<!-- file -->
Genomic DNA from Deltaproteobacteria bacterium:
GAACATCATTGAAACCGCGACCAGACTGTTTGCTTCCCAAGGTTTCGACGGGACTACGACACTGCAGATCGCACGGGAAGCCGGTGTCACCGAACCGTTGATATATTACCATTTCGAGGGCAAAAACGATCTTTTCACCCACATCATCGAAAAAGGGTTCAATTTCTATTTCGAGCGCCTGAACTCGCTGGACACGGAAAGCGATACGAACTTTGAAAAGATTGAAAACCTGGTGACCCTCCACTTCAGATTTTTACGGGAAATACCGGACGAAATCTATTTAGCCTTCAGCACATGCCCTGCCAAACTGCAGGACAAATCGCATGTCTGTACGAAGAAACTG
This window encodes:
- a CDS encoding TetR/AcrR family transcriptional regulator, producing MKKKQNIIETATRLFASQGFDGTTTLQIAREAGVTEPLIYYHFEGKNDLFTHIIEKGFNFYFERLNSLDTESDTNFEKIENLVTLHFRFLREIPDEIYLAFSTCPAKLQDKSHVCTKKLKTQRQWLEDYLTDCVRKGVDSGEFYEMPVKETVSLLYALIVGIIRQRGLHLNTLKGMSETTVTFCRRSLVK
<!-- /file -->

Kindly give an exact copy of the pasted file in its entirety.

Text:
Genomic DNA from Deltaproteobacteria bacterium:
GAACATCATTGAAACCGCGACCAGACTGTTTGCTTCCCAAGGTTTCGACGGGACTACGACACTGCAGATCGCACGGGAAGCCGGTGTCACCGAACCGTTGATATATTACCATTTCGAGGGCAAAAACGATCTTTTCACCCACATCATCGAAAAAGGGTTCAATTTCTATTTCGAGCGCCTGAACTCGCTGGACACGGAAAGCGATACGAACTTTGAAAAGATTGAAAACCTGGTGACCCTCCACTTCAGATTTTTACGGGAAATACCGGACGAAATCTATTTAGCCTTCAGCACATGCCCTGCCAAACTGCAGGACAAATCGCATGTCTGTACGAAGAAACTG
This window encodes:
- a CDS encoding TetR/AcrR family transcriptional regulator, producing MKKKQNIIETATRLFASQGFDGTTTLQIAREAGVTEPLIYYHFEGKNDLFTHIIEKGFNFYFERLNSLDTESDTNFEKIENLVTLHFRFLREIPDEIYLAFSTCPAKLQDKSHVCTKKLKTQRQWLEDYLTDCVRKGVDSGEFYEMPVKETVSLLYALIVGIIRQRGLHLNTLKGMSETTVTFCRRSLVK